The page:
The Land Owner Transparency Act (British Columbia) ("LOTA" or the "Act") received royal assent on May 16, 2019 and will be in force once regulations are passed. LOTA is part of the government's efforts to bring enhanced visibility on the ownership of land in British Columbia. Once the Act is operational, individuals and entities who directly or indirectly hold beneficial interests in British Columbia land will be required to disclose specific information such as place of residence, SIN number, tax residency, etc. The disclosure requirements will apply to all parties who fundamentally own and control land including corporations, partnerships and trusts. A portion of the information collected will be made available and publically searchable by way of registry administered by the Province's Land Title and Survey Authority ("LTSA").
Who will be affected?
LOTA's disclosure requirements are wide-reaching. With certain exceptions, LOTA will affect anyone who currently holds or may acquire an interest in land in British Columbia (including any leased land where the term of the lease is more than 10 years). Reporting bodies and interest holders are obligated to comply with LOTA.
- Reporting Bodies
A reporting body is defined under LOTA as a relevant corporation, a trustee of a relevant trust or a partner of a relevant partnership. Such reporting bodies are required to file transparency declarations and/or transparency reports. There are three main types of reporting bodies, all of which are subject to certain reporting obligations: relevant corporations, relevant trusts and relevant partnerships:
- Relevant Corporations – LOTA defines relevant corporations as all corporations and limited liability corporations which have not been expressly excluded.
- Relevant Trusts – LOTA applies to all trusts unless they are excluded.
- Relevant Partnerships – LOTA captures all types of partnerships including general partnerships, limited partnerships, limited liability partnerships, professional partnerships, foreign partnerships, prescribed partnerships, or a legal relationship, created in another jurisdiction that is similar to any of the above-mentioned types of partnerships.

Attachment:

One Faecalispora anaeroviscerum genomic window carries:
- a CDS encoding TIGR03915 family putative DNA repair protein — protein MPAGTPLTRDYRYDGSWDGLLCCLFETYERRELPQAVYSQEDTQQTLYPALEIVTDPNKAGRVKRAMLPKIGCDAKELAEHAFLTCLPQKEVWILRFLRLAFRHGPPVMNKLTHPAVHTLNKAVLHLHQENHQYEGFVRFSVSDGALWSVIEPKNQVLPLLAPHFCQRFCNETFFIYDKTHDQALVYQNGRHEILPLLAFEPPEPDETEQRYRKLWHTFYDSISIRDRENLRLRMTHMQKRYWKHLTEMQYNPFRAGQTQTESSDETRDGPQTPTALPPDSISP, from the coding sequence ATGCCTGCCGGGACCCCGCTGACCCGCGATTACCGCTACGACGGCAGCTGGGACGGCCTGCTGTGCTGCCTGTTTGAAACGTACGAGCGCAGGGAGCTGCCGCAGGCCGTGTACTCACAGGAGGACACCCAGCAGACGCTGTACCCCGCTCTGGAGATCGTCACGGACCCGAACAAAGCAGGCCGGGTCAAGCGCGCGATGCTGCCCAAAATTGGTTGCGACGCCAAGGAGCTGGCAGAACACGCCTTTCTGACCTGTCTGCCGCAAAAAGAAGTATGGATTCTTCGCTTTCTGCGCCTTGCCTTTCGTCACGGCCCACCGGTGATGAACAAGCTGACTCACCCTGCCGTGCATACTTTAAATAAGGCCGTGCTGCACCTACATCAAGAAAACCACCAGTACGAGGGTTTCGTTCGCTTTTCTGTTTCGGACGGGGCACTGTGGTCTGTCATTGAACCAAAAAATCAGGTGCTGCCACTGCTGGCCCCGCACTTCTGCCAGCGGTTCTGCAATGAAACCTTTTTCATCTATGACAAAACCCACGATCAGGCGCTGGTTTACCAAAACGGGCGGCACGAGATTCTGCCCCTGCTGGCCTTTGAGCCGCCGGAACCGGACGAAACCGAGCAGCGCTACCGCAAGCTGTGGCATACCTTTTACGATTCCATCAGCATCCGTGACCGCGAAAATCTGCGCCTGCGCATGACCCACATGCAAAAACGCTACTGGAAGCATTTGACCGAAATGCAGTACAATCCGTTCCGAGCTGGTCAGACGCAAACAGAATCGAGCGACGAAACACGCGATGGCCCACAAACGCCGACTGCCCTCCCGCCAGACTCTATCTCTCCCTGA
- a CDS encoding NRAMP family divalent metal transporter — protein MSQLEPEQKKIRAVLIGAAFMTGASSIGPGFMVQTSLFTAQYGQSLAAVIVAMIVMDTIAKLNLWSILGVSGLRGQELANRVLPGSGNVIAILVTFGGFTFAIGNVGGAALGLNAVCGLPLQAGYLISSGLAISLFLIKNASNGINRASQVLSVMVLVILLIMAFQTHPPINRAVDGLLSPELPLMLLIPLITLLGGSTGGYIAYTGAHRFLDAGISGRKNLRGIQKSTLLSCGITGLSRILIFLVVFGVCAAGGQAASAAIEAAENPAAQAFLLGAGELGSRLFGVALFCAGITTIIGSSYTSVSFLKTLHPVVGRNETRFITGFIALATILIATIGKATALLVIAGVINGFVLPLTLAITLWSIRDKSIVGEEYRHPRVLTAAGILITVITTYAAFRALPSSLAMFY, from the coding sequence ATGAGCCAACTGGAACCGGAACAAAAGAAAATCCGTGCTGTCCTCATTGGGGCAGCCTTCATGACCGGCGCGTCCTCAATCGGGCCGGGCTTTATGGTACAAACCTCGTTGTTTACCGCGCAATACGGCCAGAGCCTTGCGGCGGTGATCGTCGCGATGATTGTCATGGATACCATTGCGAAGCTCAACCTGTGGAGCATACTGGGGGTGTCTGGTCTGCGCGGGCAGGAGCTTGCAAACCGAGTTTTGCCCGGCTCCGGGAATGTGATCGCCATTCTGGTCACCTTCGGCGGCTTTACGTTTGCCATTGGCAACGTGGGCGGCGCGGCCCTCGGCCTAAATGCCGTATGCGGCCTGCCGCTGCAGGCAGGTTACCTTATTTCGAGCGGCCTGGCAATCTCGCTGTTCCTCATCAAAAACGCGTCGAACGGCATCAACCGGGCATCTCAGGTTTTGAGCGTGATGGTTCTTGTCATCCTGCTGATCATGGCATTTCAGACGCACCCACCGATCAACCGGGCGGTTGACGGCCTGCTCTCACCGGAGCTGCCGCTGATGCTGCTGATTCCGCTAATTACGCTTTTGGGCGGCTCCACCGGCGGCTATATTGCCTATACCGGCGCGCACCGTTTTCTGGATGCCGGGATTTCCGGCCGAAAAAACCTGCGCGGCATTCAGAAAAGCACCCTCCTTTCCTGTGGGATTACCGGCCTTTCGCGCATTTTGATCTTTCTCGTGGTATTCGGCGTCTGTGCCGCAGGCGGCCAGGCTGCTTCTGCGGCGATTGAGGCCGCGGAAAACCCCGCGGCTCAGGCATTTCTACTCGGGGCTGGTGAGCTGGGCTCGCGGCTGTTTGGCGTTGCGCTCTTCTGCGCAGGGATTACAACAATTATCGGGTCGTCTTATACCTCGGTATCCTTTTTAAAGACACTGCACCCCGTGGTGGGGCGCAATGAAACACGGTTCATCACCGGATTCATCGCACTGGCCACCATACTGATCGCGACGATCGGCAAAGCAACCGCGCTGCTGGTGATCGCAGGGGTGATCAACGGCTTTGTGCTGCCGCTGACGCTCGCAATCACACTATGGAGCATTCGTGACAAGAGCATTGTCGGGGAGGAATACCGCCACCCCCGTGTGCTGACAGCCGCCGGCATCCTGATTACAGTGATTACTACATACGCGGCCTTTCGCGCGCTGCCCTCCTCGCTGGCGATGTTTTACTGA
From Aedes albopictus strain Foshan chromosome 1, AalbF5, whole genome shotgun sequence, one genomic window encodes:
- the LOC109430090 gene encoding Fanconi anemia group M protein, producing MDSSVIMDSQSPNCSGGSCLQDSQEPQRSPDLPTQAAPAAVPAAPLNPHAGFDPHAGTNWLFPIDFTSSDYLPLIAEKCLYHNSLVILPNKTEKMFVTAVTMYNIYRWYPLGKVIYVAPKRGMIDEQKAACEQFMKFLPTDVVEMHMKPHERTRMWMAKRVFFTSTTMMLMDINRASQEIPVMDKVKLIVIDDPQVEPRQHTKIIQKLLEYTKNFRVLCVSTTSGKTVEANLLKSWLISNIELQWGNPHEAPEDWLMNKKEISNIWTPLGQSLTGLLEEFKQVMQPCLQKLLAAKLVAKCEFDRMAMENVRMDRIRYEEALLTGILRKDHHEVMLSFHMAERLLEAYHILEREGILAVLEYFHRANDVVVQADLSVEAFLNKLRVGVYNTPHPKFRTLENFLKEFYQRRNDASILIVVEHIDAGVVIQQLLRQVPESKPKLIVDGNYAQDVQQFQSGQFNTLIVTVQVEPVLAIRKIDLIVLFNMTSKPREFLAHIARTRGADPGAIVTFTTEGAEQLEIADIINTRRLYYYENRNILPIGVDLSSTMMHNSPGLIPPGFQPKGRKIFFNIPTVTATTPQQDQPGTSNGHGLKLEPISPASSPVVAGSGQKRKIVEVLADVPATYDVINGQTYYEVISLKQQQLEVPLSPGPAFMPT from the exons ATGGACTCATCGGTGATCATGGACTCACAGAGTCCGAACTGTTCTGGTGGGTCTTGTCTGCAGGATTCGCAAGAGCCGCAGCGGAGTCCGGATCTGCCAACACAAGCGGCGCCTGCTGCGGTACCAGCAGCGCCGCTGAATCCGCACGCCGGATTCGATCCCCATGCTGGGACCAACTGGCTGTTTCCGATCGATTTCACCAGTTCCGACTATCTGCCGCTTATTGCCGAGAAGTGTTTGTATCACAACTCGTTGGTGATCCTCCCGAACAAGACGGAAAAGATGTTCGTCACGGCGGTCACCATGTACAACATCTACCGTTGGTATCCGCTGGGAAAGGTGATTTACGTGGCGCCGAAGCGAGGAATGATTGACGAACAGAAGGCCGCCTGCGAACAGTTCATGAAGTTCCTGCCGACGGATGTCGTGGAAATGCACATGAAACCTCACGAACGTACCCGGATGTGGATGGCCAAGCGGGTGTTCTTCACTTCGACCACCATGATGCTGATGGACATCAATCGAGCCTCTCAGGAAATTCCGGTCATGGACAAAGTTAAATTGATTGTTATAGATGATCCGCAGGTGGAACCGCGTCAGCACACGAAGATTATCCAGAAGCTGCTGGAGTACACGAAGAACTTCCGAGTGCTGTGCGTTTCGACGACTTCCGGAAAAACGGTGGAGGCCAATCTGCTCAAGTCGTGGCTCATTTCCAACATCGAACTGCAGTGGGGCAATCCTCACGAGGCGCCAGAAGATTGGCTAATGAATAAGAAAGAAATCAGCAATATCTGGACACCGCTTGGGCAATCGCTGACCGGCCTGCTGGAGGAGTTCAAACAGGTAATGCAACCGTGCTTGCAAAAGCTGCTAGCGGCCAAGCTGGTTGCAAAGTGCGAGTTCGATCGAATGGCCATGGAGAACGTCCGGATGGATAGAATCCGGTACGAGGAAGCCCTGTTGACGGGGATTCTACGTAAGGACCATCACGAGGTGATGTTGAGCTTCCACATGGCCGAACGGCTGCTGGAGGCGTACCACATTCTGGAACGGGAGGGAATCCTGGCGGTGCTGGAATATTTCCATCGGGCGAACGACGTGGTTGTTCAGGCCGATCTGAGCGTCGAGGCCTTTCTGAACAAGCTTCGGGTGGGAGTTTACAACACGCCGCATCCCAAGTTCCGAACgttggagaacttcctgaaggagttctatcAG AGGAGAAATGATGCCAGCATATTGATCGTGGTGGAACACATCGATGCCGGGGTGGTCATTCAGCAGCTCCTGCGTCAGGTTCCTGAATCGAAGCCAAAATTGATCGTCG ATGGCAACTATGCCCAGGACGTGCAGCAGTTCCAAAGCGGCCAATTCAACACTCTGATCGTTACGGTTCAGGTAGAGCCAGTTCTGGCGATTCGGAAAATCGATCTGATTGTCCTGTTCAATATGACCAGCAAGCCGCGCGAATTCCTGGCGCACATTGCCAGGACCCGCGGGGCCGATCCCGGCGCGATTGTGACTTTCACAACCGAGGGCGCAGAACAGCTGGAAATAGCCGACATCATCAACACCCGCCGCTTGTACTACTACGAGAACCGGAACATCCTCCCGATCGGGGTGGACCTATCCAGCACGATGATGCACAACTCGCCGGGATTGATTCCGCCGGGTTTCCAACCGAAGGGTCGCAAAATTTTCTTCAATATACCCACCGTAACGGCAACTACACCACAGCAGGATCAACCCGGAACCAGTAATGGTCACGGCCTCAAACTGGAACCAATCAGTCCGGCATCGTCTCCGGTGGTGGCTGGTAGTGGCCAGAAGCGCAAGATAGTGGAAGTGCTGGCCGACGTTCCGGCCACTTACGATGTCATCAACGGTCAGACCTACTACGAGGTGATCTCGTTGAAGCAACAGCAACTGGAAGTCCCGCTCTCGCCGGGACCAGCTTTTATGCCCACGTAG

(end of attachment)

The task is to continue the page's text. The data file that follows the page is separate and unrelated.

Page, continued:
- Interest Holders
LOTA's disclosure obligations extend to individuals who are considered interest holders under the Act. Interest holders fall into three broad categories: a i) beneficial owner; ii) corporate interest holder; or iii) partnership interest holder:
- A Beneficial Owner – An
individual is a beneficial owner if the individual:
- has a beneficial interest in land other than an interest that is contingent on the death of another individual; or
- has the power to revoke the relevant trust and receive the interest in land; or
- is a corporate interest holder (described below) in respect of a relevant corporation and the relevant corporation has a beneficial interest in land or the power to revoke the relevant trust and receive the interest in land.
- A Corporate Interest Holder –
An individual is a corporate interest holder if the individual:
- has a beneficial or registered interest in a significant amount of shares of a corporation (defined as 10% or more of outstanding shares or 10% or more of the voting rights in a corporation); or
- has the rights or ability to directly or indirectly appoint the majority of the board of directors in a corporation or has the ability to significantly control an individual with the rights or ability to appoint or remove a majority of directors; or
- through jointly held interests, rights or abilities, meets the criteria set out in (a) or (b), in such case, all such individuals are considered cooperate interest holders.
- A Partnership Interest Holder –
An individual is a partnership interest holder if the individual:
- is a partner in a relevant partnership; or
- is a corporate interest holder in a relevant corporation which is a partner in a relevant partnership
However, if the individual is a partner in a relevant partnership but does not have any interest, ability or rights in respect to an interest in land, then the individual will not be a partnership interest holder for the purposes of the Act.
What actions are required?